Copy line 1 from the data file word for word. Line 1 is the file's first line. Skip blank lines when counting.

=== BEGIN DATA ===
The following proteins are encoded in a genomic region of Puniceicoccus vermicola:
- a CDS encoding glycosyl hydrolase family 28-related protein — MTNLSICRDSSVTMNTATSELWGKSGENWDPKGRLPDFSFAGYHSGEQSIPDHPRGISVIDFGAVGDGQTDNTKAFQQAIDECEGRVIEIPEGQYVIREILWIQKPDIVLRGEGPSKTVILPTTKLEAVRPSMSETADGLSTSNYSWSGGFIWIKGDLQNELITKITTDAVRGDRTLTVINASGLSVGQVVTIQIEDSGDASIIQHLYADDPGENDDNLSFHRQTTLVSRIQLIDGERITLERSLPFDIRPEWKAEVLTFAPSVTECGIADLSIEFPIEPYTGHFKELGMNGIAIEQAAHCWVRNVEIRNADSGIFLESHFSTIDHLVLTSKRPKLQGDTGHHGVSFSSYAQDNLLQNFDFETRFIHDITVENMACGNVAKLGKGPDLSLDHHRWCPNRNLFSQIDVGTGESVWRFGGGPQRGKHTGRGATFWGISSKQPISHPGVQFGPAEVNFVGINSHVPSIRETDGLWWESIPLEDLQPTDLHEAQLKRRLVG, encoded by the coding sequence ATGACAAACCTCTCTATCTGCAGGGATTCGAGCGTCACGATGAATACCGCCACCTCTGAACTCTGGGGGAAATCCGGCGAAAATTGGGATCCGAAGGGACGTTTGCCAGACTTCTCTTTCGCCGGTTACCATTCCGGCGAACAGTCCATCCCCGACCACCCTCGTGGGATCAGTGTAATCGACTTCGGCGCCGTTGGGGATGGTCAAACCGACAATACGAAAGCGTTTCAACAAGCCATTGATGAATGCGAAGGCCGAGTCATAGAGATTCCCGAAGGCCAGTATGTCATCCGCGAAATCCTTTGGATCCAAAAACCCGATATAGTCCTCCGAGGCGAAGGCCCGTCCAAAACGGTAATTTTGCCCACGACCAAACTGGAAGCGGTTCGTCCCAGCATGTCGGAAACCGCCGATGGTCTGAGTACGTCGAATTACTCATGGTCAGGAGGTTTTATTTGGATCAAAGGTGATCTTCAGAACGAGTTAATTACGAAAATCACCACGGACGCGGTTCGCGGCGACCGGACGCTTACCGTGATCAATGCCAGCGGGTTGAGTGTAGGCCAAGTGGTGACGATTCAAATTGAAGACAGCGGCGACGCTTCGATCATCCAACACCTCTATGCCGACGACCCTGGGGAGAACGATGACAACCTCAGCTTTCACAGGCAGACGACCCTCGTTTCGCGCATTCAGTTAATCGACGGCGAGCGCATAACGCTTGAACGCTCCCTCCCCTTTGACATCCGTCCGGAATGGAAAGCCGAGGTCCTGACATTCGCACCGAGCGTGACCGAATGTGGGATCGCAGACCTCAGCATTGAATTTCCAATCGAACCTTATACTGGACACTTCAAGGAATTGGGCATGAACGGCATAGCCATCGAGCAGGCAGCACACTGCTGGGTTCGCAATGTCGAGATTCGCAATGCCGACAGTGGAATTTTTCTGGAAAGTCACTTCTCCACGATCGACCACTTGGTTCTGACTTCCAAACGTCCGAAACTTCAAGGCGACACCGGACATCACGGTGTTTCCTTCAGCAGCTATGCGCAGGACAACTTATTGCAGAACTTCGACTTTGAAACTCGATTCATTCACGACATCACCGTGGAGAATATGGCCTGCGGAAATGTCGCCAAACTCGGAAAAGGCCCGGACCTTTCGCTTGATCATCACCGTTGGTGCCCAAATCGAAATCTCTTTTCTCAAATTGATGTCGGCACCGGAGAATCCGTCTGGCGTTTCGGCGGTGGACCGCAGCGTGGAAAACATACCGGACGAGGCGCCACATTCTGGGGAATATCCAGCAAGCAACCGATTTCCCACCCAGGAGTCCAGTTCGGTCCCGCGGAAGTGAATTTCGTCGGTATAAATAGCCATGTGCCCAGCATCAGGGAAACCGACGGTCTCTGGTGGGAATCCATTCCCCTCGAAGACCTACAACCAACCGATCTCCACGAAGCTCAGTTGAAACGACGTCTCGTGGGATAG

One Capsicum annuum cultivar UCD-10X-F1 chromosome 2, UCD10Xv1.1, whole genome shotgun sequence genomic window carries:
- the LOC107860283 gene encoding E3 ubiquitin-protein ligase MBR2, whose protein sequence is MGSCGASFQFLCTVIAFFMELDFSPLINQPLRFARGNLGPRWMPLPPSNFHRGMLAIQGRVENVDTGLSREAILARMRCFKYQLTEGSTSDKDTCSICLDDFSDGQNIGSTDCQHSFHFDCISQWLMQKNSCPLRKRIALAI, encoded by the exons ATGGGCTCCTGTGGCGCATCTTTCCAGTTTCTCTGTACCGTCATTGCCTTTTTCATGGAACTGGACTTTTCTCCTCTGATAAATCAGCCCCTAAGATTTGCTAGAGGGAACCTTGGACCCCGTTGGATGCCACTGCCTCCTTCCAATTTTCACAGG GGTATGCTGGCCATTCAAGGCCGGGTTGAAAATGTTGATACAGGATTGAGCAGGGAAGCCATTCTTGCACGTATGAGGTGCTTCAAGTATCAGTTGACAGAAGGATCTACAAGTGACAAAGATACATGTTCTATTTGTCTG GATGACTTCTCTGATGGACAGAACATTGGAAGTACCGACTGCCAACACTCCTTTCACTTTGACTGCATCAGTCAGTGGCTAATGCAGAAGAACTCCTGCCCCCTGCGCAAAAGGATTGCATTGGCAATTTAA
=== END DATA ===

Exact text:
The following proteins are encoded in a genomic region of Puniceicoccus vermicola: